...closes the book on his crimes.
NO MAN OF GOD (2021)
Ted Bundy is one of those figures that provides prime fodder for documentaries, narrative films, and prime-time television. We’re probably at that point now where another Bundy project isn’t needed, but thankfully director Amber Sealey understands this mentality and instead presents the famed serial killer in a slightly different light. There’s an eerie calmness to how Luke Kirby portrays the unsettlingly charismatic Bundy opposite the inquisitive, unsure Elijah Wood as Bill Hagmaier, an FBI profiler who volunteered in 1984 to interview him in a bid to coerce a confession that could hopefully bring a sense of closure to the families of his many victims. A film that’s more minimalistic and still than indulgingly sensational, No Man of God strips away the morbid fascination and closes the book on his crimes.
The reality of Ted Bundy’s psyche is that, most likely, he killed simply because he wanted to. There’s no psychological revelation or in-depth investigation into why he did what he did, and it’s in that sombre, non-exploitive mindset that director Amber Sealey decides to operate. No Man of God is a downtrodden, dry character exploration that will either bore those expecting an exciting insight into Bundy or, as it did with me, fascinate with its incredibly realistic depiction of two men who are using each other in drastically different ways for their own specific benefit.
As much as No Man of God proves fascinating in its realism, there’s not much to the film overall in terms of a narrative. There’s no overtly showy “actor” moments or recreations of Bundy’s crimes, just a simple dialogue-driven game of cat and mouse that will border on being boring to audiences ill-equipped to deal with the true-to-life fact that interviewed investigations such as this seldom result in the typical “aha” moments so many serial-killer thrillers like to adhere to for the pure sake of entertainment.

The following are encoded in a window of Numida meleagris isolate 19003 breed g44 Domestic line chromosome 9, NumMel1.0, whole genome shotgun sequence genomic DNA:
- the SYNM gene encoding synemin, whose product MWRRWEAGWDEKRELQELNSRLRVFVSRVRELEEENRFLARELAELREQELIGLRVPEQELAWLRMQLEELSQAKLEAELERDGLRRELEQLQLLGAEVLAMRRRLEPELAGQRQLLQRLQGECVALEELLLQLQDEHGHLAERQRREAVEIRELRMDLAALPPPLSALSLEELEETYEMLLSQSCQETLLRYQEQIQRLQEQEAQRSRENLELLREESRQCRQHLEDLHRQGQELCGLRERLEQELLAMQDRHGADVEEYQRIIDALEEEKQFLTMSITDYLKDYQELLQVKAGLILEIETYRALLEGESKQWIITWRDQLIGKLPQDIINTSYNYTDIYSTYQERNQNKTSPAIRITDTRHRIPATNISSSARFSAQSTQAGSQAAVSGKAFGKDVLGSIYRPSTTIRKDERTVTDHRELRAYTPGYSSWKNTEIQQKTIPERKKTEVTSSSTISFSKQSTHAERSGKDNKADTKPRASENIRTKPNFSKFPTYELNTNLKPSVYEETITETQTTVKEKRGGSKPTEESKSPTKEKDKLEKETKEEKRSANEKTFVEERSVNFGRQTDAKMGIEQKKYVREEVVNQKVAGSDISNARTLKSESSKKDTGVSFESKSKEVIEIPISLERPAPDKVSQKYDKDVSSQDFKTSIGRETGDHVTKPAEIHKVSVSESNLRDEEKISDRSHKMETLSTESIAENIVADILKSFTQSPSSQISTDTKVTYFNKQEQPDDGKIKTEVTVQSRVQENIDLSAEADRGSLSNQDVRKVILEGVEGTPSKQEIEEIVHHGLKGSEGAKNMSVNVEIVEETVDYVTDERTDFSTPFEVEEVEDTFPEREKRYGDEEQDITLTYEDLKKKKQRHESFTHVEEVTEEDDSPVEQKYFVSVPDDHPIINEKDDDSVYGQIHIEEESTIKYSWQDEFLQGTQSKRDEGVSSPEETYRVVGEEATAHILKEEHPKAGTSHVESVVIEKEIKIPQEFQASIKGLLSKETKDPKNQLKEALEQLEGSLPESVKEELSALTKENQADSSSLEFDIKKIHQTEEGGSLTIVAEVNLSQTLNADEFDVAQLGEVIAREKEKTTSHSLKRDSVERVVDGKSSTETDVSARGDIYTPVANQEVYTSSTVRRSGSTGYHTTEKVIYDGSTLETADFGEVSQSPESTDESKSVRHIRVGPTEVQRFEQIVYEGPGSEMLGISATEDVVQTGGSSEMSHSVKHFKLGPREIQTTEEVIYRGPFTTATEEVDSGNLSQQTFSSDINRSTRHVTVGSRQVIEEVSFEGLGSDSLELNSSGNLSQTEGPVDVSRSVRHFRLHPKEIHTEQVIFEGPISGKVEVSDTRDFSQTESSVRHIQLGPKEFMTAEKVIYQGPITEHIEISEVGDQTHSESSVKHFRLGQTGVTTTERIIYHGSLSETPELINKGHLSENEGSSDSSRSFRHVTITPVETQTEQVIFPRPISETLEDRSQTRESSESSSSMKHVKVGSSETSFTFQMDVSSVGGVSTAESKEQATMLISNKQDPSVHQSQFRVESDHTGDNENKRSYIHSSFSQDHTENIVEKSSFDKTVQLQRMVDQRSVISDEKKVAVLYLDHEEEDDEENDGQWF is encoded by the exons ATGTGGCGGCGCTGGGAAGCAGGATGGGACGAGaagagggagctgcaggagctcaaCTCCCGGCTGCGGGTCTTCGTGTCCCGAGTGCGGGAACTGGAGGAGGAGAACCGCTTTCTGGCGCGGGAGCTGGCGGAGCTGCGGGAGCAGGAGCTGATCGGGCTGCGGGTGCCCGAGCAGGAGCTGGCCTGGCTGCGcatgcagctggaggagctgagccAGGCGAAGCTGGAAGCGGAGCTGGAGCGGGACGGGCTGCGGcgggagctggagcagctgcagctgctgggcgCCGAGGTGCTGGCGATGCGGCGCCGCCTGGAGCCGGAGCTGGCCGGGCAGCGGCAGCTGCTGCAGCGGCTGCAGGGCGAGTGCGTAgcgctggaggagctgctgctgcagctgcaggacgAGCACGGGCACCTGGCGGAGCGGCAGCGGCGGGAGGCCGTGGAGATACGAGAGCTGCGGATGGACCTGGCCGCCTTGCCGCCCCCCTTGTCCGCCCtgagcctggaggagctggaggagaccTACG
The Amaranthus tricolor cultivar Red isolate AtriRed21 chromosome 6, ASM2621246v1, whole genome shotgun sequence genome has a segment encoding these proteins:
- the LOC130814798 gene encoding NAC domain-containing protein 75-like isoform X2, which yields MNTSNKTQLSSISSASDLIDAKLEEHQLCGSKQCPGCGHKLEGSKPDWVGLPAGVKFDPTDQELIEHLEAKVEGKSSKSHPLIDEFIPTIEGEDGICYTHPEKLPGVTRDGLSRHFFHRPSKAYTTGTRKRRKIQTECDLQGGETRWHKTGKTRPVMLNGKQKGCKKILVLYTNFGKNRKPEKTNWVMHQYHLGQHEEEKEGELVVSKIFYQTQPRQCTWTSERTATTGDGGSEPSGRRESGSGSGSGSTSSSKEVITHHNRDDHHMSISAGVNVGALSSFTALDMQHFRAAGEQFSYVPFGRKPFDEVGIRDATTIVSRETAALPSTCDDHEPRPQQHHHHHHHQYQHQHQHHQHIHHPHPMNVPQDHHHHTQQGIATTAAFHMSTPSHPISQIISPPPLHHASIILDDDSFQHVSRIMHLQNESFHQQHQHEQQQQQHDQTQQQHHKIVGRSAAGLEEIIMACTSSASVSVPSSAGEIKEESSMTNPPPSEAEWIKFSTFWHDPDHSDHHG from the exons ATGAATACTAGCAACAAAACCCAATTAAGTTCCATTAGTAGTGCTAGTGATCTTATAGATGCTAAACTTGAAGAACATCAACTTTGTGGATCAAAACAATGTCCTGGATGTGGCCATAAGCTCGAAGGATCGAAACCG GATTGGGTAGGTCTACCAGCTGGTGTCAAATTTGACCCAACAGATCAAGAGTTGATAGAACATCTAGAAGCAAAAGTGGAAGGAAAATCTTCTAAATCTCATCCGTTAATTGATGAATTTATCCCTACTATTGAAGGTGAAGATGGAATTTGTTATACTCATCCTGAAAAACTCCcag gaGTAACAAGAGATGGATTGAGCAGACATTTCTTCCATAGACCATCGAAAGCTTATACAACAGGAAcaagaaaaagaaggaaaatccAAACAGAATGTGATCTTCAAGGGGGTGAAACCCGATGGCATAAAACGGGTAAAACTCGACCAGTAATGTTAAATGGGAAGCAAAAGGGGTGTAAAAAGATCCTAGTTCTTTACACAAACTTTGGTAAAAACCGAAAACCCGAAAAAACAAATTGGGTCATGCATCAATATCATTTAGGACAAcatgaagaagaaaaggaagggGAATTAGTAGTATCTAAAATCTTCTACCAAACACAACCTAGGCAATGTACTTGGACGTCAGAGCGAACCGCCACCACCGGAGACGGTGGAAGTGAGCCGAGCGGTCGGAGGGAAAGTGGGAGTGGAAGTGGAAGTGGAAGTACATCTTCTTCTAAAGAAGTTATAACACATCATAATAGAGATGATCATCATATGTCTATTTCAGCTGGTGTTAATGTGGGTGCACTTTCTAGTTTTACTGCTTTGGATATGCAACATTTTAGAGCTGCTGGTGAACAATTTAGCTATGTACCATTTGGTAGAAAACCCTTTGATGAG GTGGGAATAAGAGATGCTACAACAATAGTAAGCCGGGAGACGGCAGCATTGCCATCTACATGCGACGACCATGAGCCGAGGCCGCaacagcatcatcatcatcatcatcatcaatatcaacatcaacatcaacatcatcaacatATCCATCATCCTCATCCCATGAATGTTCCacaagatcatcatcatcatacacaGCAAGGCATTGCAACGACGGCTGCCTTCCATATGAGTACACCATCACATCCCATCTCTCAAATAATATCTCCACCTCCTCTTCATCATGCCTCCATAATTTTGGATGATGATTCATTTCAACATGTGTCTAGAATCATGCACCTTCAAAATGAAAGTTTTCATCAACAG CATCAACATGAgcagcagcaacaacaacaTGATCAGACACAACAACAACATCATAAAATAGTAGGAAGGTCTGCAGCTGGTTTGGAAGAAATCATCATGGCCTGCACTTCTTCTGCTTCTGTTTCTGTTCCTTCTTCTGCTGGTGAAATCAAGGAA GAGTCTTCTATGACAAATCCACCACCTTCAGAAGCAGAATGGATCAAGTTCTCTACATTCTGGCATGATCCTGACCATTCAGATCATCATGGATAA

ACTING | CHARACTERS | DIALOGUE:
Essentially a two-man show between Elijah Wood and Luke Kirby, No Man of God is a stunning showcase for the two actors, both easily disappearing into their respective roles. Wood’s wide-eyed innocence assists his performance in his somewhat initial naivety in taking on such a task as talking to the notorious Bundy. As the aforementioned murderer, Kirby is nothing short of striking as he embodies the figure with an almost aloof demeanour that only further adds a layer of unease to his undeniably charismatic aura.
VISUAL EFFECTS | MAKEUP | DESIGN:
There’s no need for such assisted extravagance throughout, but the design of the film itself lends to its 1980’s setting. It’s an almost clinical looking film that feels lifted out of the 80’s era, with the grime of Bundy’s temperament complementing the muted colour palette.
MUSIC | SCORE | SOUND DESIGN:
There’s such a stillness to the film that it’s lack of supplementation is its own additive. The film implores an understated score of suitable dramatic tones, layering the script’s verbal sparring in an almost subconscious fashion.
A different take on the serial killer narrative than usual, Ted Bundy should indeed be left out of the medium now. His victims and their families deserve their peace, and though No Man of God is an impressive piece of work, succeeding at being a discomforting look at the man’s narcissism, Sealey feels like she’s peeled back so much of the fascination with him that there’s little to nothing left. A thematically heavy film that should only be viewed by those prepared for extended sequences of dialogue, No Man of God is a captivating watch but one that can’t entice secondary rounds.